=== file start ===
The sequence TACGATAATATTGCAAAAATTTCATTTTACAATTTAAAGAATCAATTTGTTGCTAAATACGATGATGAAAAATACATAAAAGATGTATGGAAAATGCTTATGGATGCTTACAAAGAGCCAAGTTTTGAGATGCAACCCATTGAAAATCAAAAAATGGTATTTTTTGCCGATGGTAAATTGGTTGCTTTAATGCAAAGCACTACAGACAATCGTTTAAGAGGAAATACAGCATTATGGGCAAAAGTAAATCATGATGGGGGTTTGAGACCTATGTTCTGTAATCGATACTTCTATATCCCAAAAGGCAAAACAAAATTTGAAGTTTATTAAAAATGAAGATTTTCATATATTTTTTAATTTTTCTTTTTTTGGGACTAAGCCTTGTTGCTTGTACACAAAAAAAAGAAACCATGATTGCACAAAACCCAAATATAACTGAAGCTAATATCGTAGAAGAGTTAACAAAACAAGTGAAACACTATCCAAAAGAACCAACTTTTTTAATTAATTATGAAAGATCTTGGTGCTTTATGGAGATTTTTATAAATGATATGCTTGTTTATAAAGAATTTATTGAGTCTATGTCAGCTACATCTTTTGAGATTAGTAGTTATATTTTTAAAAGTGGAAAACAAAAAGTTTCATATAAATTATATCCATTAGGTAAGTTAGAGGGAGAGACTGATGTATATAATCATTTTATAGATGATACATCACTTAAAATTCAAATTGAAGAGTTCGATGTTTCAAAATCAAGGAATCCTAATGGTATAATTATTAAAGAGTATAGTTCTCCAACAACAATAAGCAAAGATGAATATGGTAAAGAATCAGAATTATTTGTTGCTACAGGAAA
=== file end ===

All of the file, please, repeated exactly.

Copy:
The sequence TACGATAATATTGCAAAAATTTCATTTTACAATTTAAAGAATCAATTTGTTGCTAAATACGATGATGAAAAATACATAAAAGATGTATGGAAAATGCTTATGGATGCTTACAAAGAGCCAAGTTTTGAGATGCAACCCATTGAAAATCAAAAAATGGTATTTTTTGCCGATGGTAAATTGGTTGCTTTAATGCAAAGCACTACAGACAATCGTTTAAGAGGAAATACAGCATTATGGGCAAAAGTAAATCATGATGGGGGTTTGAGACCTATGTTCTGTAATCGATACTTCTATATCCCAAAAGGCAAAACAAAATTTGAAGTTTATTAAAAATGAAGATTTTCATATATTTTTTAATTTTTCTTTTTTTGGGACTAAGCCTTGTTGCTTGTACACAAAAAAAAGAAACCATGATTGCACAAAACCCAAATATAACTGAAGCTAATATCGTAGAAGAGTTAACAAAACAAGTGAAACACTATCCAAAAGAACCAACTTTTTTAATTAATTATGAAAGATCTTGGTGCTTTATGGAGATTTTTATAAATGATATGCTTGTTTATAAAGAATTTATTGAGTCTATGTCAGCTACATCTTTTGAGATTAGTAGTTATATTTTTAAAAGTGGAAAACAAAAAGTTTCATATAAATTATATCCATTAGGTAAGTTAGAGGGAGAGACTGATGTATATAATCATTTTATAGATGATACATCACTTAAAATTCAAATTGAAGAGTTCGATGTTTCAAAATCAAGGAATCCTAATGGTATAATTATTAAAGAGTATAGTTCTCCAACAACAATAAGCAAAGATGAATATGGTAAAGAATCAGAATTATTTGTTGCTACAGGAAA